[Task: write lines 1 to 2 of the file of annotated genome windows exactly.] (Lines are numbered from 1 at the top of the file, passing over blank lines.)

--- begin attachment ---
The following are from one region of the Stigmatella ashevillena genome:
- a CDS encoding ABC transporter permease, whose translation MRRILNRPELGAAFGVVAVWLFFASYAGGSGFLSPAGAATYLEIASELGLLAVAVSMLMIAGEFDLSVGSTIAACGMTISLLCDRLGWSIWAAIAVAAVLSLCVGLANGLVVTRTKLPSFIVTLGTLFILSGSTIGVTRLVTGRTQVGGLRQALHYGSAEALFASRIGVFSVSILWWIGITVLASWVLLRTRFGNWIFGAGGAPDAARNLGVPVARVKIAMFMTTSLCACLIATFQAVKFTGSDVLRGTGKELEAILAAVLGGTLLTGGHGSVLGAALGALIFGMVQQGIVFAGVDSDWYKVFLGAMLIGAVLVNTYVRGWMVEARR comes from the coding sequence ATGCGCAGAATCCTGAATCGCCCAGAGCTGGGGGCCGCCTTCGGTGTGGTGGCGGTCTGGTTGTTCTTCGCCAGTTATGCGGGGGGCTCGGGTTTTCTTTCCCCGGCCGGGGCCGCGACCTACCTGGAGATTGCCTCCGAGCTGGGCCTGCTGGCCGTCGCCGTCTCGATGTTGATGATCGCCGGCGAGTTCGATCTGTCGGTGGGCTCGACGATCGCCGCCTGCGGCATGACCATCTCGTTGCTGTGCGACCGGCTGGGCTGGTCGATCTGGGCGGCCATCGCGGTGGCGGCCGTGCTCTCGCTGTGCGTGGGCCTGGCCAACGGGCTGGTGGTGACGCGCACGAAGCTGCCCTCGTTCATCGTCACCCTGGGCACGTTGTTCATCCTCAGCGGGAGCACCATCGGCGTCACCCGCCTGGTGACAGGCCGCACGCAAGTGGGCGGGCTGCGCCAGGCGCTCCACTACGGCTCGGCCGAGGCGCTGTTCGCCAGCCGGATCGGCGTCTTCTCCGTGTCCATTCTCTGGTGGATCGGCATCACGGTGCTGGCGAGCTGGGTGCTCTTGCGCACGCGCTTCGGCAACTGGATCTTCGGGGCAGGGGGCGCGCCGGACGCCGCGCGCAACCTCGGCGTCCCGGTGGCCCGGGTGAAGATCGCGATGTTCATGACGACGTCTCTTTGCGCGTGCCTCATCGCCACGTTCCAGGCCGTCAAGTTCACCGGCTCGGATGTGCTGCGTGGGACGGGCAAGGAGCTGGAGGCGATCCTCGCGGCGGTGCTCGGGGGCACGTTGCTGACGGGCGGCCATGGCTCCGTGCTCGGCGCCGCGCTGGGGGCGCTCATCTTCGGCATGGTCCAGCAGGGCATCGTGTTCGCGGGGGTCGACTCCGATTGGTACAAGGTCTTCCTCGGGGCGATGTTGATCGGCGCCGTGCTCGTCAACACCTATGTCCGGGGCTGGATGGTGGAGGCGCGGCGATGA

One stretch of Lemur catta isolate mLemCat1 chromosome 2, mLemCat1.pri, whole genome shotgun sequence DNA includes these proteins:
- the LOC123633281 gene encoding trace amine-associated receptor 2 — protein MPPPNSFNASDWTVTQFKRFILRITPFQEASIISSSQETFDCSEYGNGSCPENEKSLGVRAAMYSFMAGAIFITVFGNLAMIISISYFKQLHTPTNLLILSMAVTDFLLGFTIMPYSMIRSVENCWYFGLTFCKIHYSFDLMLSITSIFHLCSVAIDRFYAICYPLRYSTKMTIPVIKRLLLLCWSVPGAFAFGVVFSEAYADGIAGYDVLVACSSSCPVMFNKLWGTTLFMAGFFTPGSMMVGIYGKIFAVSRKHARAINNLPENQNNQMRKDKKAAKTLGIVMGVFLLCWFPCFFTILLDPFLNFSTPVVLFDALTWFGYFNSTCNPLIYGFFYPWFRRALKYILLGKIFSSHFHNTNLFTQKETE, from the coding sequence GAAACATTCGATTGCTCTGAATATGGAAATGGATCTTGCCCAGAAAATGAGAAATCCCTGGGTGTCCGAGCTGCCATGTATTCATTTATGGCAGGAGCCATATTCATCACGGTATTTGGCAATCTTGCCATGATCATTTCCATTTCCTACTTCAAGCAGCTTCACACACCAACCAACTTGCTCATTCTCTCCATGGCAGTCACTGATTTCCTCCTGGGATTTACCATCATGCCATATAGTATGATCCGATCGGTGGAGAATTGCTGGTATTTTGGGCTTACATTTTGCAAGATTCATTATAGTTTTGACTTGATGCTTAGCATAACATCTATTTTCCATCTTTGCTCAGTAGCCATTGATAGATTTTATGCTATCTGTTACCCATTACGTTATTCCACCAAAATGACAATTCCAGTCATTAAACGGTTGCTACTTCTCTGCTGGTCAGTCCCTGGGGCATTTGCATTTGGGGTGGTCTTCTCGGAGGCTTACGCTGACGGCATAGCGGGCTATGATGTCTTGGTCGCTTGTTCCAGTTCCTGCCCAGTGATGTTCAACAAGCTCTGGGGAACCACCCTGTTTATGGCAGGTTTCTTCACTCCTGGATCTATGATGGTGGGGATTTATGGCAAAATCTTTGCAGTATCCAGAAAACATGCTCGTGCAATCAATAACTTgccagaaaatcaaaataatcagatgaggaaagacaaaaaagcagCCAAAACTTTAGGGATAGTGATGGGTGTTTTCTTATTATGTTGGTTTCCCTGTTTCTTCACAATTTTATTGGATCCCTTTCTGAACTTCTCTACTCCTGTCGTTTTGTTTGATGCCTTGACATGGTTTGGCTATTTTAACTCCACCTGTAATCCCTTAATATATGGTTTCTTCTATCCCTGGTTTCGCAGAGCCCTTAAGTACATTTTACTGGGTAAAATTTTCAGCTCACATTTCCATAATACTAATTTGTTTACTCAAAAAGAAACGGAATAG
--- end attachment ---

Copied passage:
The following are from one region of the Stigmatella ashevillena genome:
- a CDS encoding ABC transporter permease, whose translation MRRILNRPELGAAFGVVAVWLFFASYAGGSGFLSPAGAATYLEIASELGLLAVAVSMLMIAGEFDLSVGSTIAACGMTISLLCDRLGWSIWAAIAVAAVLSLCVGLANGLVVTRTKLPSFIVTLGTLFILSGSTIGVTRLVTGRTQVGGLRQALHYGSAEALFASRIGVFSVSILWWIGITVLASWVLLRTRFGNWIFGAGGAPDAARNLGVPVARVKIAMFMTTSLCACLIATFQAVKFTGSDVLRGTGKELEAILAAVLGGTLLTGGHGSVLGAALGALIFGMVQQGIVFAGVDSDWYKVFLGAMLIGAVLVNTYVRGWMVEARR comes from the coding sequence ATGCGCAGAATCCTGAATCGCCCAGAGCTGGGGGCCGCCTTCGGTGTGGTGGCGGTCTGGTTGTTCTTCGCCAGTTATGCGGGGGGCTCGGGTTTTCTTTCCCCGGCCGGGGCCGCGACCTACCTGGAGATTGCCTCCGAGCTGGGCCTGCTGGCCGTCGCCGTCTCGATGTTGATGATCGCCGGCGAGTTCGATCTGTCGGTGGGCTCGACGATCGCCGCCTGCGGCATGACCATCTCGTTGCTGTGCGACCGGCTGGGCTGGTCGATCTGGGCGGCCATCGCGGTGGCGGCCGTGCTCTCGCTGTGCGTGGGCCTGGCCAACGGGCTGGTGGTGACGCGCACGAAGCTGCCCTCGTTCATCGTCACCCTGGGCACGTTGTTCATCCTCAGCGGGAGCACCATCGGCGTCACCCGCCTGGTGACAGGCCGCACGCAAGTGGGCGGGCTGCGCCAGGCGCTCCACTACGGCTCGGCCGAGGCGCTGTTCGCCAGCCGGATCGGCGTCTTCTCCGTGTCCATTCTCTGGTGGATCGGCATCACGGTGCTGGCGAGCTGGGTGCTCTTGCGCACGCGCTTCGGCAACTGGATCTTCGGGGCAGGGGGCGCGCCGGACGCCGCGCGCAACCTCGGCGTCCCGGTGGCCCGGGTGAAGATCGCGATGTTCATGACGACGTCTCTTTGCGCGTGCCTCATCGCCACGTTCCAGGCCGTCAAGTTCACCGGCTCGGATGTGCTGCGTGGGACGGGCAAGGAGCTGGAGGCGATCCTCGCGGCGGTGCTCGGGGGCACGTTGCTGACGGGCGGCCATGGCTCCGTGCTCGGCGCCGCGCTGGGGGCGCTCATCTTCGGCATGGTCCAGCAGGGCATCGTGTTCGCGGGGGTCGACTCCGATTGGTACAAGGTCTTCCTCGGGGCGATGTTGATCGGCGCCGTGCTCGTCAACACCTATGTCCGGGGCTGGATGGTGGAGGCGCGGCGATGA